This recent escalation in the patent fight is over the messenger RNA (mRNA) technology used by Pfizer and Moderna in developing their respective COVID-19 vaccines. Alnylam originally filed separate lawsuits against each of them back in March.
On July 12, Alnylam submitted additional documents to reinforce its case against both Big Pharma companies in the U.S. District Court for the District of Delaware. These new documents claim that Pfizer and Moderna's mRNA delivery systems violate Alnylam's patent on lipid nanoparticle technology for delivering genetic material into human cells and how these lipid nanoparticles are manufactured. (Related: BOMBSHELL: Fauci owns patent on SARS-CoV-2 gp120 HIV insertion, which destroys the body's cancer-killing T cells.)
Patent No. 11,246,933 covers "a breakthrough class of cationic biodegradable lipids used to form lipid nanoparticles that carry and deliver" mRNA-based vaccines.
The U.S. Patent and Trademark Office granted the patent to Alnylam on the same day the pharmaceutical company filed its additional complaints in federal court. Alnylam claimed in all of its lawsuits that its technology is "essential" to the COVID-19 vaccines.
The company is seeking royalties from the sale of the COVID-19 vaccines. Alnylam is not seeking to pull Pfizer and Moderna's COVID-19 vaccines from the market.
Alnylam is just the latest biotechnology company to file a patent lawsuit this year over the lipid nanoparticle technology in Pfizer and Moderna's COVID-19 vaccines. CureVac, a German pharmaceutical company that specializes in mRNA-based treatments, earlier sued BioNTech, Pfizer's German partner in developing the COVID-19 vaccine, claiming that four of its patents were infringed.
In response to the recent lawsuit, Moderna responded by referring to a statement posted on its website back in May when it moved to dismiss Alnylam's claim, contending that the suit was not appropriate for a district court.
"Under federal law, claims against U.S. government-contracted suppliers must proceed against the government in the U.S. Court of Federal Claims," wrote Moderna. The law the company is referencing provides protections for authorized government contractors like Moderna.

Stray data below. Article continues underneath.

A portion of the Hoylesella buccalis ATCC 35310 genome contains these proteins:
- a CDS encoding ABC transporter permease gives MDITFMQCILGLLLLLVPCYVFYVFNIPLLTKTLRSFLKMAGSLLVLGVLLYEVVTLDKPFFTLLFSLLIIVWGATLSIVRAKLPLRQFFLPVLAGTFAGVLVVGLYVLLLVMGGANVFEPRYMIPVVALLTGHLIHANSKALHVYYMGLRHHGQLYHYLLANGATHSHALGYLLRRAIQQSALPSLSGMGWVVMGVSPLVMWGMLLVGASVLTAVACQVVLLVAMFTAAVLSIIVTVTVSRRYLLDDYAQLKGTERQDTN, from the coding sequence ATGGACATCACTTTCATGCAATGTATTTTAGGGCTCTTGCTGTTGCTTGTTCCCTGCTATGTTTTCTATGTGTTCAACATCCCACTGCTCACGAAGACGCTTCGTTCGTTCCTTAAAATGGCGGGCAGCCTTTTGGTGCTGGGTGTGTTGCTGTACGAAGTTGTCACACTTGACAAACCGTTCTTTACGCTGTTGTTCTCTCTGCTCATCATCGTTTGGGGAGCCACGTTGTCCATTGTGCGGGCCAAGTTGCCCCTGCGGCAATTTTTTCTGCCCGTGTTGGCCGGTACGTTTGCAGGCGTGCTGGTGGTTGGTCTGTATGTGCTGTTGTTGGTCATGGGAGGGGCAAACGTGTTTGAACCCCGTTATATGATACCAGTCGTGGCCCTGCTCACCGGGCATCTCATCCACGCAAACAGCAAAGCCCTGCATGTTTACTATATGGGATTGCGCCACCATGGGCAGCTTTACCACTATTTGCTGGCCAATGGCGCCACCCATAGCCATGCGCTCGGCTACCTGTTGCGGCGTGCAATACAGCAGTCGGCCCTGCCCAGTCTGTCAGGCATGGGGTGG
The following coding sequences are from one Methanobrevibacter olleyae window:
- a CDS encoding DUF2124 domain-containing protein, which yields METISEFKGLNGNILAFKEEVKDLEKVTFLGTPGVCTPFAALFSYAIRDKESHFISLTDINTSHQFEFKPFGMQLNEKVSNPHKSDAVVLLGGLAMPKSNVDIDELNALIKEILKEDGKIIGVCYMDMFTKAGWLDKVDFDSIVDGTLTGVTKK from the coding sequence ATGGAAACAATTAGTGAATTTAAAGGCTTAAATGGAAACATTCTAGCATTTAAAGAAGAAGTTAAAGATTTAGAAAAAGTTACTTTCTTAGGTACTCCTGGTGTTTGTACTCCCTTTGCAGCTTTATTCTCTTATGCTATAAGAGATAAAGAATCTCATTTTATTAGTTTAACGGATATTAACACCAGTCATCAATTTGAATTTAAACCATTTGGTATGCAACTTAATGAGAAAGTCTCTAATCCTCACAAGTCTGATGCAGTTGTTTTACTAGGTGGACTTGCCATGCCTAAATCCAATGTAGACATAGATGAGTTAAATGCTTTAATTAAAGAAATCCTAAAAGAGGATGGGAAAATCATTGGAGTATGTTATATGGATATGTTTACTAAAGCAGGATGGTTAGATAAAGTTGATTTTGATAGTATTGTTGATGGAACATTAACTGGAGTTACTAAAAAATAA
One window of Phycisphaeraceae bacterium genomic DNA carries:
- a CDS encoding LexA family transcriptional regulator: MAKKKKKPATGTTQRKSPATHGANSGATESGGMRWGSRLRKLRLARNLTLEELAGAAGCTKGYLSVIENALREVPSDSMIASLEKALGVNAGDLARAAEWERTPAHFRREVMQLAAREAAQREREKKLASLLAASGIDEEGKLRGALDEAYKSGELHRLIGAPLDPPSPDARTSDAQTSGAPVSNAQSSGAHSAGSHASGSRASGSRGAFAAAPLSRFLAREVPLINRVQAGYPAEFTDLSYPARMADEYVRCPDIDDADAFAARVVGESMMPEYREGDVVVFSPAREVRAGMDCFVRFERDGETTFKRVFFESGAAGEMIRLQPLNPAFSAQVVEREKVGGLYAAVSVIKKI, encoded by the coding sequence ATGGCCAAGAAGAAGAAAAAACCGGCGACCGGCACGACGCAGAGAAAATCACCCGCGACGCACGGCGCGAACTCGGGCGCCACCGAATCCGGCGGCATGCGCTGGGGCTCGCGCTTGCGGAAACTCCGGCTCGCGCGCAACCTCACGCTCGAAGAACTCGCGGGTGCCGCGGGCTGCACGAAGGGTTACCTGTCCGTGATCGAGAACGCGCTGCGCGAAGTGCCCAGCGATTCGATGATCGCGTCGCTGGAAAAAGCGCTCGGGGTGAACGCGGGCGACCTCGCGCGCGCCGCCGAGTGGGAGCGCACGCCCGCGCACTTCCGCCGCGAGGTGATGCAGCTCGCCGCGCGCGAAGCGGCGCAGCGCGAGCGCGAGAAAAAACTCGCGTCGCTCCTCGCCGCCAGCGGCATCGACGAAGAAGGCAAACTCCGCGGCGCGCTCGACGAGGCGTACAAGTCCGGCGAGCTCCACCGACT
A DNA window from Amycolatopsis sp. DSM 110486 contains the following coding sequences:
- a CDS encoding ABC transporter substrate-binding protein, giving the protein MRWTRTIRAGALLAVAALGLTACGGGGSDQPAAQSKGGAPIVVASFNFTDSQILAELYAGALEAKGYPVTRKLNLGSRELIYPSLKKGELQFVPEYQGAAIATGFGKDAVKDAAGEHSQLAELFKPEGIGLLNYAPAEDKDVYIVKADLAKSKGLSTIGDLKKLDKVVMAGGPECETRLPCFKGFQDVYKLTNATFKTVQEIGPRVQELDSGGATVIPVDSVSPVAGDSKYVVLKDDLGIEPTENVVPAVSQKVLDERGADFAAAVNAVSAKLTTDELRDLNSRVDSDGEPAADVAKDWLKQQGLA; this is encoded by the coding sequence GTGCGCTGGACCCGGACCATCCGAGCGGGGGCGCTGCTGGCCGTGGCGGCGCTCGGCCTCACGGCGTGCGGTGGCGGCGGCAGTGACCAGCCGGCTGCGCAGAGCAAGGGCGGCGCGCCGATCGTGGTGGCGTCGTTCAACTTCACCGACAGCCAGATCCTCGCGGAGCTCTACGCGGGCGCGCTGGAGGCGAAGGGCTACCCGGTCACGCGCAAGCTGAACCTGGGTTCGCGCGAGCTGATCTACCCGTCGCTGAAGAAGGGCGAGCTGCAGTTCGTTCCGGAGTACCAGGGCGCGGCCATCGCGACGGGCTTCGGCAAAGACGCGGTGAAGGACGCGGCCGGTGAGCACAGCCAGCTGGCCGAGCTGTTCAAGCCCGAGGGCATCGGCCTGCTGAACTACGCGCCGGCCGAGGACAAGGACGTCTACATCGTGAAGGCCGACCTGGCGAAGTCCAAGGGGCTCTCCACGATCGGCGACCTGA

"Moderna's lipids do not resemble Alnylam's work," the company added. "Any assertion that the Alnylam patent covers Moderna's COVID-19 vaccine is specious and, as a result, Alnylam's claims will fail even if Alnylam complies with the statutory requirements and refiles in the Court of Federal Claims against the U.S. government."
As of press time, Pfizer has not responded to Alnylam's recent lawsuit. But Pfizer commented on Alnylam's original claim by saying that the company's patent played no role in the success of its COVID-19 vaccine, and that its vaccine "falls outside the scope of what Alnylam actually invented." Pfizer also called Alnylam's attempt to take it to court over alleged patent rights a clear-cut case of seeking improper economic benefits.
Both Pfizer and Moderna have made tens of billions of dollars each in sales from their COVID-19 vaccines. Pfizer anticipates earning $32 billion in vaccine sales this year, and Moderna predicts $21 billion in vaccine sales. Any successful infringement claims, either from Alnylam or any other pharmaceutical company whose patent rights were allegedly violated, could end up being very lucrative.
Learn more about Big Pharma companies at BigPharmaNews.com.
Watch this clip of Moderna CEO Stephane Bancel confessing to having patented the COVID-19 spike protein more than three years before the pandemic.